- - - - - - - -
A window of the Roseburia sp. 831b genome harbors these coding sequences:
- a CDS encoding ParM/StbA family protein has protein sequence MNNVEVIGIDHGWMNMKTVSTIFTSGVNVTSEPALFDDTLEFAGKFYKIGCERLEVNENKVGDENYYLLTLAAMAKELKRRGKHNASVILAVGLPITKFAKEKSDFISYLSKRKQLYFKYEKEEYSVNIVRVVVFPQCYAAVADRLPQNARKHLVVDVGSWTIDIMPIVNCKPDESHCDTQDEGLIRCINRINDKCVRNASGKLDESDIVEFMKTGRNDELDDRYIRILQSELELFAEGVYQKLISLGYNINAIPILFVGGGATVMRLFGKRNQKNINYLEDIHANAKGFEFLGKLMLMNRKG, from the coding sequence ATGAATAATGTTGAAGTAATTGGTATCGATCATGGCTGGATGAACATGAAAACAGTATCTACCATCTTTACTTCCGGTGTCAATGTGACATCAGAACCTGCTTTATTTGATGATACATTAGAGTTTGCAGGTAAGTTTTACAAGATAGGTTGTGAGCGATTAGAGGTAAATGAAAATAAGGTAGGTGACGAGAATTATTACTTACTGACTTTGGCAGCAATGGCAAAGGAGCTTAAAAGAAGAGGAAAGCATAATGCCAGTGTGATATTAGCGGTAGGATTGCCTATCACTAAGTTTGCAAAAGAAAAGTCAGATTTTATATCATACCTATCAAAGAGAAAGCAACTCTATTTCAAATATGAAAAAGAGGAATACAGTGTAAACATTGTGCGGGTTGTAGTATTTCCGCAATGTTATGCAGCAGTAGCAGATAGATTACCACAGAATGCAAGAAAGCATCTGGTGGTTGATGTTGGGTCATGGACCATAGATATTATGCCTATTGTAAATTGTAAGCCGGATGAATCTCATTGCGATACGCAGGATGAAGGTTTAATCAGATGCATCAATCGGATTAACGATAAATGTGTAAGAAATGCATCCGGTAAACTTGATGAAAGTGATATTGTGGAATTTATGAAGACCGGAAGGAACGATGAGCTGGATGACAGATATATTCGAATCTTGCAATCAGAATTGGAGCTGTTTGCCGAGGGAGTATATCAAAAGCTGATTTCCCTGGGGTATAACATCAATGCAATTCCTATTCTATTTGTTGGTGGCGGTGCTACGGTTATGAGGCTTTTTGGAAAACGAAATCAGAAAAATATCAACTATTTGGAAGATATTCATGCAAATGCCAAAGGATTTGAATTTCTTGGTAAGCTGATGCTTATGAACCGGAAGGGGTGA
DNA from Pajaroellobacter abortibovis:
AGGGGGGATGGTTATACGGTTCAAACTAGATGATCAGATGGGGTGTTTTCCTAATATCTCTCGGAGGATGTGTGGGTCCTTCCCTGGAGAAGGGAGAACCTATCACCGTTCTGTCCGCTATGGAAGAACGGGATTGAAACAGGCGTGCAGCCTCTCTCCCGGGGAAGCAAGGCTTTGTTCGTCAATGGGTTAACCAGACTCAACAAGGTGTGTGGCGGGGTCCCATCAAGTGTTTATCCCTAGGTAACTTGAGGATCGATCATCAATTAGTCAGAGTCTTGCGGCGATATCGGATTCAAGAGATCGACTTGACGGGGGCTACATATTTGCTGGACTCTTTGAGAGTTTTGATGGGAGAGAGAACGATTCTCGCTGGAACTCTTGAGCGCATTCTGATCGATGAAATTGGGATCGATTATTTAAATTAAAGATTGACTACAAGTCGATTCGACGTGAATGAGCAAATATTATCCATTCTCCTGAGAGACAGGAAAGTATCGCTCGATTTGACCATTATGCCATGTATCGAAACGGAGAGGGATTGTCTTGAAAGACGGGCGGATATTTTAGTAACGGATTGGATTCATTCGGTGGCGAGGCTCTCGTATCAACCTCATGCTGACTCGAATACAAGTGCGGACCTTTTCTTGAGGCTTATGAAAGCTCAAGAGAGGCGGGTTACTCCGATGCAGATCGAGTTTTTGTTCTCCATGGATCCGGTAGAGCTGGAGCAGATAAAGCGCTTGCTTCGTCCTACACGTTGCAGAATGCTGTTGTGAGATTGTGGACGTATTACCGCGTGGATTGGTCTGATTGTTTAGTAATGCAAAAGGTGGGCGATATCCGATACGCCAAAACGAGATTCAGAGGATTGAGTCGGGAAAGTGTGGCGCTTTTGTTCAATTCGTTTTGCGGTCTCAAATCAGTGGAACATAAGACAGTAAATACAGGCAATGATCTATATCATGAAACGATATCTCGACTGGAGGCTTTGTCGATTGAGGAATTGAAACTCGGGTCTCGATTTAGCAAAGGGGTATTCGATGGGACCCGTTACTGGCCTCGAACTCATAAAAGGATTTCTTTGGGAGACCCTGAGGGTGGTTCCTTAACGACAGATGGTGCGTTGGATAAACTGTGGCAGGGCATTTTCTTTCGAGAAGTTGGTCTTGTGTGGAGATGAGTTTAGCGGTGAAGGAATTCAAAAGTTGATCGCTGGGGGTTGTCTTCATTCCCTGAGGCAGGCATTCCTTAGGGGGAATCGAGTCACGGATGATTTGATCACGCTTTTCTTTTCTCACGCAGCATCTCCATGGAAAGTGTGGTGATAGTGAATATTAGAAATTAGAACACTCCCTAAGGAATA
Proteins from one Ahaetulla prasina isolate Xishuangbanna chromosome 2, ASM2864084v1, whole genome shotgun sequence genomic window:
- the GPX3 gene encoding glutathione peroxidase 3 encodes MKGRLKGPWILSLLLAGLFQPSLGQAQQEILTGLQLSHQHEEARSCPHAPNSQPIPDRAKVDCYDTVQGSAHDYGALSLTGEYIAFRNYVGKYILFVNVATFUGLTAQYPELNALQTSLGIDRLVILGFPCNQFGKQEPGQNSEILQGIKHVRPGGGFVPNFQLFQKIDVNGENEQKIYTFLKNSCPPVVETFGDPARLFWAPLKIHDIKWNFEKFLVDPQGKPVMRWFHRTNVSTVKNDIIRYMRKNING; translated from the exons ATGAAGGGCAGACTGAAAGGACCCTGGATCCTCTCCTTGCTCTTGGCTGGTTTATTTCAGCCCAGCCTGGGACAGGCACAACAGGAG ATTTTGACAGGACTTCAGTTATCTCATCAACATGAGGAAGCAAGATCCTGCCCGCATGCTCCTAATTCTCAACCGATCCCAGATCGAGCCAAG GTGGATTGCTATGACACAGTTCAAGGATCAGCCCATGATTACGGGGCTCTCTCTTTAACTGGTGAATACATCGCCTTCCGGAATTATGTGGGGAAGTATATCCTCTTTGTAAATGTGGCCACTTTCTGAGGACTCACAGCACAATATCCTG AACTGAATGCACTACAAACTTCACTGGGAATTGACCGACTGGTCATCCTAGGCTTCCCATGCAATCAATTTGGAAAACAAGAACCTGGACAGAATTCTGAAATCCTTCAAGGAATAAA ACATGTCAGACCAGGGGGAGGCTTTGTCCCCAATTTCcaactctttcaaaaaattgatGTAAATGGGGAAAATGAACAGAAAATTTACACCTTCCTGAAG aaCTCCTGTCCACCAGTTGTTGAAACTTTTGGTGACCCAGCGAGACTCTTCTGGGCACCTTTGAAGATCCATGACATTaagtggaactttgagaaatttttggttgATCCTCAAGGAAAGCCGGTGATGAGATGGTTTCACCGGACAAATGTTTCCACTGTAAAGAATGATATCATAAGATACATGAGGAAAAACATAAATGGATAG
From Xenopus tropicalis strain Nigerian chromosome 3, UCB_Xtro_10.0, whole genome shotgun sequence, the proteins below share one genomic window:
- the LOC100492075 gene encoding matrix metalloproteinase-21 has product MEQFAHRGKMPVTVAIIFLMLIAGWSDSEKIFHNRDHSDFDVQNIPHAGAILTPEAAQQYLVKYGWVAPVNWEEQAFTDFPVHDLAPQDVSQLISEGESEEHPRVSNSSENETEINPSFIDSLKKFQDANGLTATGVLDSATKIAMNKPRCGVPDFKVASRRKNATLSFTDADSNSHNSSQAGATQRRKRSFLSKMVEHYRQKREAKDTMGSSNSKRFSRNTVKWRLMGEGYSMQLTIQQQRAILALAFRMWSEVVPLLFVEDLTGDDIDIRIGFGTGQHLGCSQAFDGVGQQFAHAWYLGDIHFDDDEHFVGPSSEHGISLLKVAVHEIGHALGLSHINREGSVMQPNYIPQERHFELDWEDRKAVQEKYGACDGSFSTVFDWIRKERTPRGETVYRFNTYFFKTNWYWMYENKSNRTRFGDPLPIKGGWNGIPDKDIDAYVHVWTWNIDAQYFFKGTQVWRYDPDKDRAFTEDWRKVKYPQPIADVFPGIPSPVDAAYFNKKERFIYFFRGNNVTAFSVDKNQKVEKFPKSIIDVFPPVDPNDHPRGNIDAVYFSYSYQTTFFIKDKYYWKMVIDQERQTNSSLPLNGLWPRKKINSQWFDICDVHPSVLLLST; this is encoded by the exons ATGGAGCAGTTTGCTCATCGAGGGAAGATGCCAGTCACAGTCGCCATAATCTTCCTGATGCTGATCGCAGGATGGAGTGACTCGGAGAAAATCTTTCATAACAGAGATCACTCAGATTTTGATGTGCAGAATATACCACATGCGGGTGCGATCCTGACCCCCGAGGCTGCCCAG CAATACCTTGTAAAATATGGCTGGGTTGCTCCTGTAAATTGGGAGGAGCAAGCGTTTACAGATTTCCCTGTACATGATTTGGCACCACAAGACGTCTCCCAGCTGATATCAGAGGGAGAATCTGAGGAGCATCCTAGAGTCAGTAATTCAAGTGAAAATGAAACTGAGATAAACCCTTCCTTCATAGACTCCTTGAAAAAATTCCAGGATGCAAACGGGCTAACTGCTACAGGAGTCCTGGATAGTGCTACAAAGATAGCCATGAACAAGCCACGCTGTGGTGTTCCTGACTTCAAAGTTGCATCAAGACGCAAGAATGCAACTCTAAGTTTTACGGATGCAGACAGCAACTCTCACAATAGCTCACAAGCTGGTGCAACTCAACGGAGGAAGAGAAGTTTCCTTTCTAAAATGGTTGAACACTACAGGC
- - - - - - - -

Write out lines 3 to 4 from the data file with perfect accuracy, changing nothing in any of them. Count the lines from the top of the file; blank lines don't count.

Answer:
DNA from Pajaroellobacter abortibovis:
AGGGGGGATGGTTATACGGTTCAAACTAGATGATCAGATGGGGTGTTTTCCTAATATCTCTCGGAGGATGTGTGGGTCCTTCCCTGGAGAAGGGAGAACCTATCACCGTTCTGTCCGCTATGGAAGAACGGGATTGAAACAGGCGTGCAGCCTCTCTCCCGGGGAAGCAAGGCTTTGTTCGTCAATGGGTTAACCAGACTCAACAAGGTGTGTGGCGGGGTCCCATCAAGTGTTTATCCCTAGGTAACTTGAGGATCGATCATCAATTAGTCAGAGTCTTGCGGCGATATCGGATTCAAGAGATCGACTTGACGGGGGCTACATATTTGCTGGACTCTTTGAGAGTTTTGATGGGAGAGAGAACGATTCTCGCTGGAACTCTTGAGCGCATTCTGATCGATGAAATTGGGATCGATTATTTAAATTAAAGATTGACTACAAGTCGATTCGACGTGAATGAGCAAATATTATCCATTCTCCTGAGAGACAGGAAAGTATCGCTCGATTTGACCATTATGCCATGTATCGAAACGGAGAGGGATTGTCTTGAAAGACGGGCGGATATTTTAGTAACGGATTGGATTCATTCGGTGGCGAGGCTCTCGTATCAACCTCATGCTGACTCGAATACAAGTGCGGACCTTTTCTTGAGGCTTATGAAAGCTCAAGAGAGGCGGGTTACTCCGATGCAGATCGAGTTTTTGTTCTCCATGGATCCGGTAGAGCTGGAGCAGATAAAGCGCTTGCTTCGTCCTACACGTTGCAGAATGCTGTTGTGAGATTGTGGACGTATTACCGCGTGGATTGGTCTGATTGTTTAGTAATGCAAAAGGTGGGCGATATCCGATACGCCAAAACGAGATTCAGAGGATTGAGTCGGGAAAGTGTGGCGCTTTTGTTCAATTCGTTTTGCGGTCTCAAATCAGTGGAACATAAGACAGTAAATACAGGCAATGATCTATATCATGAAACGATATCTCGACTGGAGGCTTTGTCGATTGAGGAATTGAAACTCGGGTCTCGATTTAGCAAAGGGGTATTCGATGGGACCCGTTACTGGCCTCGAACTCATAAAAGGATTTCTTTGGGAGACCCTGAGGGTGGTTCCTTAACGACAGATGGTGCGTTGGATAAACTGTGGCAGGGCATTTTCTTTCGAGAAGTTGGTCTTGTGTGGAGATGAGTTTAGCGGTGAAGGAATTCAAAAGTTGATCGCTGGGGGTTGTCTTCATTCCCTGAGGCAGGCATTCCTTAGGGGGAATCGAGTCACGGATGATTTGATCACGCTTTTCTTTTCTCACGCAGCATCTCCATGGAAAGTGTGGTGATAGTGAATATTAGAAATTAGAACACTCCCTAAGGAATA